[DISCLOSURE: Cards from our partners are mentioned below.]
It may seem counterintuitive, but one of the best ways to improve below-average credit is to get a credit card. The right card can help you build credit without getting in over your head and may even help you earn rewards.
If you need to turn your credit around, here are three credit cards to check out.
Sign-Up Bonus: None
Annual Fee: $0
APR: 26.74% (Variable)
Why We Picked It: After a short period of timely payments, Capital One will increase your credit limit.
For Your Credit: This secured card requires a deposit of $49, $99, or $200, depending on the state of your credit, to secure an initial credit line of $200. After five months of timely payments, Capital One will give you a free credit limit increase, which can result in stronger credit.
Drawbacks: There are no rewards.
Rewards: 1.5% cash back on all purchases.
Sign-Up Bonus: None
Annual Fee: $39
APR: 26.74% (Variable).
Why We Picked It: Consumers with fair credit can earn a competitive cash back rate.
For Your Credit: If your credit isn’t awful but still needs some work, this card is for you. It’s intended for those with fair credit but still earns 1.5% cash back on every purchase.
Drawbacks: There’s a $39 annual fee, but for the chance to build credit, that’s not too bad.
OpenSky® Secured Visa® Credit Card
- Build Your Credit fast with our monthly reporting to all 3 major credit bureaus.
- Choose your credit line as low as $200 up to $3000, secured by a fully-refundable* security deposit.
- Security deposit needs to be submitted before the credit card can be issued.
- No credit check necessary and no checking account required; apply in less than 5 minutes.
- Extra credit when you need it, increase your credit line up to $5000
- Access to online financial education.
- *View our Cardholder Agreement located at the bottom of the application page for details of the card. Click the Apply Now button to get to the application page.
Card Details +
Sign-Up Bonus: None.
Why We Picked It: This secured card helps you build credit fast with monthly reporting to all 3 major credit bureaus.
For Your Credit: You can choose a security deposit of $200 to $3,000 to open an account. Your initial credit line will equal the amount that you’ve deposited. OpenSky reports monthly to all three credit bureaus to help you build credit. OpenSky won’t check your credit to issue you an account. And, with responsible use, you can get extra credit up to $5,000 when you need it.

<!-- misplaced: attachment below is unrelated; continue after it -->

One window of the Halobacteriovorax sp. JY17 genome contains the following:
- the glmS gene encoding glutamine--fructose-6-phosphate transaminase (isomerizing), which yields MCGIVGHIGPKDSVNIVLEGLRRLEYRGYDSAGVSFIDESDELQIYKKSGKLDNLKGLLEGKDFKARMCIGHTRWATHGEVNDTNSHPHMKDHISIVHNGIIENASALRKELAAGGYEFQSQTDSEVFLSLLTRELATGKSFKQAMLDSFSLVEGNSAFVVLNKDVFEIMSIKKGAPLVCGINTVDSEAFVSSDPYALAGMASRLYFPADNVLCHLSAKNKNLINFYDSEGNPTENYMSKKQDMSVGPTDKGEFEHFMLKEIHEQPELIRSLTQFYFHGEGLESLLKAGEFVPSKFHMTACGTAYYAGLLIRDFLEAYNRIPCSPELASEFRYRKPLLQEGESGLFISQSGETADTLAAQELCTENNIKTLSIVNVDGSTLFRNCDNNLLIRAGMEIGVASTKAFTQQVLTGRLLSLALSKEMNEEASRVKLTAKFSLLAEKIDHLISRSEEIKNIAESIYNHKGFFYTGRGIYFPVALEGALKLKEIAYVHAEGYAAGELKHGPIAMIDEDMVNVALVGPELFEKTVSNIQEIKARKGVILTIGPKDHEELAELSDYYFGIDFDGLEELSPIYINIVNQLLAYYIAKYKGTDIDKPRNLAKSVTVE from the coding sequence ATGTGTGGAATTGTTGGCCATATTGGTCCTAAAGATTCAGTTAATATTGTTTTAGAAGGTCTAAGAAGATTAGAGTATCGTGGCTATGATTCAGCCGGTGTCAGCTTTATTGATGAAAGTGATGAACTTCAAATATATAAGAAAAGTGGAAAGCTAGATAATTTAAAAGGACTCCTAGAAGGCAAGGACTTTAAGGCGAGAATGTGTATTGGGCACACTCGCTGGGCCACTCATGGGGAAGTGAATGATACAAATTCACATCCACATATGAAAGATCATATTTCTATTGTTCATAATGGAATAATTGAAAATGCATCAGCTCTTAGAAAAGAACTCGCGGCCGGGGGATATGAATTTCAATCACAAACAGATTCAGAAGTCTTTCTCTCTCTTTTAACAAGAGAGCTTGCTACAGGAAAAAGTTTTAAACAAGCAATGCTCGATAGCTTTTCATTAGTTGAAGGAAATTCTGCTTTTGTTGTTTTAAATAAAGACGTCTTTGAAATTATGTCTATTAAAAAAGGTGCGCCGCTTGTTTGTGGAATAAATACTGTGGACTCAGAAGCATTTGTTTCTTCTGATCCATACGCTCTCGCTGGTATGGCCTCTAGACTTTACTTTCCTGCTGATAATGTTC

Drawbacks: There is a $35 annual fee, but for the chance to build credit, that’s not too bad.
How to Choose a Card for Turning Your Credit Around
Improving your credit should be your main financial priority, and you should choose a card that will help you accomplish that goal. All other considerations, including rewards and perks, should come second. Make sure to pay close attention to the fees and APR costs associated with any card you’re evaluating.
You will need to decide whether a secured or unsecured card is best for you. While secured credit cards require an up-front investment and have low spending limits, they are offered by major credit card issuers and are usually optimized to help you build credit. Unsecured cards don’t require a deposit but might have higher fees and are harder to manage if you’re new to credit.
Some cards prey on people with bad credit by offering unfair terms and policies that actually make it harder to rebuild credit. Check out our list of red flags so you know how to spot a bad deal.
What Is Required for a Credit-Building Card?
Credit cards for people with poor credit are not as strict with credit requirements, but approval is never guaranteed and applicants can still be rejected. Before you apply, you should check your credit score. You can do that for free at Credit.com.
At publishing time, the Discover it Secured Card, the Capital One Secured Mastercard, and the Capital One QuicksilverOne Cash Rewards Credit Card are offered through Credit.com product pages, and Credit.com is compensated if our users apply for and ultimately sign up for any of these cards. However, this relationship does not result in any preferential editorial treatment. This content is not provided by the card issuer(s). Any opinions expressed are those of Credit.com alone, and have not been reviewed, approved, or otherwise endorsed by the issuer(s).
Note: It’s important to remember that interest rates, fees, and terms for credit cards, loans, and other financial products frequently change. As a result, rates, fees, and terms for credit cards, loans, and other financial products cited in these articles may have changed since the date of publication. Please be sure to verify current rates, fees, and terms with credit card issuers, banks, or other financial institutions directly.